A true Jewish mystic doesn’t need to use hype or self-promotion like Rabbi Yitzchak Batzri’s snake-oil charms. Any self-respecting Kabbalist shouldn’t live for the next photo-op.
Martin Buber has always been a great inspiration to me. His views on Jewish mysticism are grounded in the interpersonal realm of the ethical. We meet God when we respect the Other who is before us. Emmanuel Levinas expresses a similar thought in many of his writings as well, but Buber still remains my favorite.
Yesterday, I began teaching a new miniseries at St. Ambrose College on the Seven Deadly Sins. With thirty + students in the class, we had some great discussions. One of the assignments I gave the students was to think about composing a more modern list of the Seven Deadly Sins. Well, I started composing my own list and at the chief of the list today, I would have to say misogyny probably is one of the most serious sins of ...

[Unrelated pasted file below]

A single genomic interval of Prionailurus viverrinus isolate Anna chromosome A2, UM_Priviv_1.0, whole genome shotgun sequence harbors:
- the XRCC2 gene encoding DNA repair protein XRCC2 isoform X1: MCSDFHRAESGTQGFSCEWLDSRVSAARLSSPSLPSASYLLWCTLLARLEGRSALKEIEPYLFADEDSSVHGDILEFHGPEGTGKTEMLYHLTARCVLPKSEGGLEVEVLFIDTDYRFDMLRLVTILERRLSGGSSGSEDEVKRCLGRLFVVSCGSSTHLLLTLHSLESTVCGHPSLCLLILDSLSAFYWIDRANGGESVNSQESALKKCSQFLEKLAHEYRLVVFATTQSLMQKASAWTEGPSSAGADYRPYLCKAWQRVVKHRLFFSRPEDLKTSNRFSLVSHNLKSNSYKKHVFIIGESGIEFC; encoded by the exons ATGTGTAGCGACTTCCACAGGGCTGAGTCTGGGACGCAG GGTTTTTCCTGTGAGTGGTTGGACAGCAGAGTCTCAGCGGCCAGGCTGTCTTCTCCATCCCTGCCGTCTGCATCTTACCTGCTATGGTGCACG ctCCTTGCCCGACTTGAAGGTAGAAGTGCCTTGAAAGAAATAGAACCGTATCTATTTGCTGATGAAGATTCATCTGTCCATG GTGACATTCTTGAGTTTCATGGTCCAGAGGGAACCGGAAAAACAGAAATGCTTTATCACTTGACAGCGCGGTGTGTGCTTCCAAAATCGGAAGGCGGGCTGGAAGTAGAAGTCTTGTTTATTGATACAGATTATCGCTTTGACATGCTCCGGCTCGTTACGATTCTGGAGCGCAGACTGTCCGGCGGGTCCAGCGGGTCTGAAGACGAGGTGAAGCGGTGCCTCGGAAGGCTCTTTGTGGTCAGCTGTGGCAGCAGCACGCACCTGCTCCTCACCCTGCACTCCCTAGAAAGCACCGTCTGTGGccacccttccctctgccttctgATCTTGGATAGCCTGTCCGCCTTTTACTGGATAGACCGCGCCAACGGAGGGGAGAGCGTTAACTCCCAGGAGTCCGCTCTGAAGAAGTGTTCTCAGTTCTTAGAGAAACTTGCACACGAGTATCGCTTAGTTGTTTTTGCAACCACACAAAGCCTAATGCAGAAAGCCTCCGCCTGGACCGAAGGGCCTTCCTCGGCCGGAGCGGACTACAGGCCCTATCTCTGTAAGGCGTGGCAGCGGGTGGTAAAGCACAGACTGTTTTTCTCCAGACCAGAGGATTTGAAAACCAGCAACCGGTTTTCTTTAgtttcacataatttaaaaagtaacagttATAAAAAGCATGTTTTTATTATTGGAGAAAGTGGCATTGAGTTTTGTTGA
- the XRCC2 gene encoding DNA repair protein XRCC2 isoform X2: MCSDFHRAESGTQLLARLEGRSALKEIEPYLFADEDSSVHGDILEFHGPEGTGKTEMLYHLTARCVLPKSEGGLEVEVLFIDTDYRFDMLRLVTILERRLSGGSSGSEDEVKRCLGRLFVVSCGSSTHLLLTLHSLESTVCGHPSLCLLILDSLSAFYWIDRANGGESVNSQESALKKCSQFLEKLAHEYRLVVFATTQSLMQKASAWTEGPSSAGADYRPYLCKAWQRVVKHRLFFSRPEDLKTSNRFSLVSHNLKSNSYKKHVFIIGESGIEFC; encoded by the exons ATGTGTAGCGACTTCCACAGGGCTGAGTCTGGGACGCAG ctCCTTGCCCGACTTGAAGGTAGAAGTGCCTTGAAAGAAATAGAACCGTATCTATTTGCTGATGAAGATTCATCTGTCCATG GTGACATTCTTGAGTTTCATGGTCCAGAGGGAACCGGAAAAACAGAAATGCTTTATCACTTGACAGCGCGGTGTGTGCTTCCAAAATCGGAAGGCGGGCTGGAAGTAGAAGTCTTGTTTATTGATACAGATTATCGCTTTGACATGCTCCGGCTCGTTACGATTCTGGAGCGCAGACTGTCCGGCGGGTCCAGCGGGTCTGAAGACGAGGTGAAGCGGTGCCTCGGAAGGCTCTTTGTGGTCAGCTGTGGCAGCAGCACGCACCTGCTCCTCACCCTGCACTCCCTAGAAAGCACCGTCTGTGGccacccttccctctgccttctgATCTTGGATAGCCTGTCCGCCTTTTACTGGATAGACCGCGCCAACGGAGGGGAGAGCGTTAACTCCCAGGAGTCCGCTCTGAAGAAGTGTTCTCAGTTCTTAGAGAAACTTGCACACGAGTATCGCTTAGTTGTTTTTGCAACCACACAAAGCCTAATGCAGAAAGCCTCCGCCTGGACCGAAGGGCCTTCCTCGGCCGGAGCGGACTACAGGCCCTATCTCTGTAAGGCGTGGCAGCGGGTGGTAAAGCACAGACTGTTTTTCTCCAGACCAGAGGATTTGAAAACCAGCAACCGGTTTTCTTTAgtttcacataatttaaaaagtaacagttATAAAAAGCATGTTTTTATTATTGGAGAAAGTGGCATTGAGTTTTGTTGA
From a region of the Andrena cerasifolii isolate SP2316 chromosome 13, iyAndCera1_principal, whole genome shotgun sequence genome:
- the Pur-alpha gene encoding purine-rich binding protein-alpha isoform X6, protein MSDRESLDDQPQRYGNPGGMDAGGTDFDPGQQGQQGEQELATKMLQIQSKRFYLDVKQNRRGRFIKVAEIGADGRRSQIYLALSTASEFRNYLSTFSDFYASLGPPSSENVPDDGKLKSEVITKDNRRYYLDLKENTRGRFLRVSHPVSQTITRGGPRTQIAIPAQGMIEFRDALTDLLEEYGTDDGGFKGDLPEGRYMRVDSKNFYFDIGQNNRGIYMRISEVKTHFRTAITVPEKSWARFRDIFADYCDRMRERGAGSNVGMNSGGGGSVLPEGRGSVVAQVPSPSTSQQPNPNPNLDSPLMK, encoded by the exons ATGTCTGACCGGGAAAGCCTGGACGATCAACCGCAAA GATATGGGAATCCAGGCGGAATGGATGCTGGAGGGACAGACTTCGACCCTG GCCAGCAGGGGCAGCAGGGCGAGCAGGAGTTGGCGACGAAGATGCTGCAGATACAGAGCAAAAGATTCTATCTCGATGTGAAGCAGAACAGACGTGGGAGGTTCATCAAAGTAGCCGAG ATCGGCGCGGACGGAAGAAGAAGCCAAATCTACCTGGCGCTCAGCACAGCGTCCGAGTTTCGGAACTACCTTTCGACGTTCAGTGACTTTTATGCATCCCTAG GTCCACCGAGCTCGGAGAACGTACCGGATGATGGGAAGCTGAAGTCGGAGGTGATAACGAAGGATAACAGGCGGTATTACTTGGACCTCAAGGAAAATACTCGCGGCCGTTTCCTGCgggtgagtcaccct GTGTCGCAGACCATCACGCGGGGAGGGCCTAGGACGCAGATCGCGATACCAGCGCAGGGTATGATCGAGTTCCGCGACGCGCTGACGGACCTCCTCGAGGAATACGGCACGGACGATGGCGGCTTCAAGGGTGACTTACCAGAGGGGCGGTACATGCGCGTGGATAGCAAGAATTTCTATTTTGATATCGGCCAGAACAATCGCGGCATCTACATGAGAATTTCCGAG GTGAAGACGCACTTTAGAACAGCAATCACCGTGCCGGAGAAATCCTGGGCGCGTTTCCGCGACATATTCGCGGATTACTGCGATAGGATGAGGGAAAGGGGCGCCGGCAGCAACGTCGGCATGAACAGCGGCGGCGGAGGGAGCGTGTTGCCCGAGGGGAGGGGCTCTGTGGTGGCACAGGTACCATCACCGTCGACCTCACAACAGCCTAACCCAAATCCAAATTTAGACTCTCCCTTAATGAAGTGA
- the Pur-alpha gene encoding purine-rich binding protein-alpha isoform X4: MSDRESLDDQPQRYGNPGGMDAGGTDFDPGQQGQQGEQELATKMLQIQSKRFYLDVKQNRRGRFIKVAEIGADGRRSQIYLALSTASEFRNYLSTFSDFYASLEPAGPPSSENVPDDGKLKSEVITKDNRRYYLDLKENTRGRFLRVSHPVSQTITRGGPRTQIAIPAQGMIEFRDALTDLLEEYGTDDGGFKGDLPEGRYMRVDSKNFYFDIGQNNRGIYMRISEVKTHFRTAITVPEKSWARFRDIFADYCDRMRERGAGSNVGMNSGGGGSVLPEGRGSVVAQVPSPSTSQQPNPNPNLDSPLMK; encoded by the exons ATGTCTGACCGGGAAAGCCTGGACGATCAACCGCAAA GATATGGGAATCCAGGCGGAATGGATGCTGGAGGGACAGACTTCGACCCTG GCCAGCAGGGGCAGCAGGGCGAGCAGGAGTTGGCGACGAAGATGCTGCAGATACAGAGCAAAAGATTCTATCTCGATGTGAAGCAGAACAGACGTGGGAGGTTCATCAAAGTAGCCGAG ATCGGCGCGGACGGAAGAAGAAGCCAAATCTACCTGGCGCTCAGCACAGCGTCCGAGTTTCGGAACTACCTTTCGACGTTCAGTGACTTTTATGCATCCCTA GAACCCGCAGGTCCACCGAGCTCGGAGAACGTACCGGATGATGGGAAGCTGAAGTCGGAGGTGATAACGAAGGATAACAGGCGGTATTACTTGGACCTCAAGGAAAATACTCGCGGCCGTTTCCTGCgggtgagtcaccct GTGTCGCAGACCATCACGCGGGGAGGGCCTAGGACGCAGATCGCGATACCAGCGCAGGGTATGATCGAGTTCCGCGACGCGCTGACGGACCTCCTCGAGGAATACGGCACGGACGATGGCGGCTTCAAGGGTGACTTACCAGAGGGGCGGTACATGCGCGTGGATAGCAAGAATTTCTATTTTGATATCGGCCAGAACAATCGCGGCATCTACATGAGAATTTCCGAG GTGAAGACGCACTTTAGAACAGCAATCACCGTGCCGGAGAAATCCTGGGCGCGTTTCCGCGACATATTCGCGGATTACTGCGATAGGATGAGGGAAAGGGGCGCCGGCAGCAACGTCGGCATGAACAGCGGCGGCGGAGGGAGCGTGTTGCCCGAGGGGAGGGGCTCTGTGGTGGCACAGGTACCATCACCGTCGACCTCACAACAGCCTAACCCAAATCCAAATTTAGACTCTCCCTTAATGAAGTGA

The German philosopher Nietzsche poses a radical answer to the contemporary question: Is God dead? Nietzsche writes:
Have you not heard of that madman who lit a lantern in the bright morning hours, ran to the market-place, and cried incessantly: “I am looking for God! I am looking for God!”
As many of those who did not believe in God were standing together there, he excited considerable laughter. ‘Have you lost him, then?’ said one. ‘Did he lose his way like ...
Why Did God Create Evil – A Parable From the Zohar
The fact that evil confronts good, gives man the possibility of victory.
— R. YEHIEL MICHAEL OF ZLOTSHOV, Hassidic Aphorism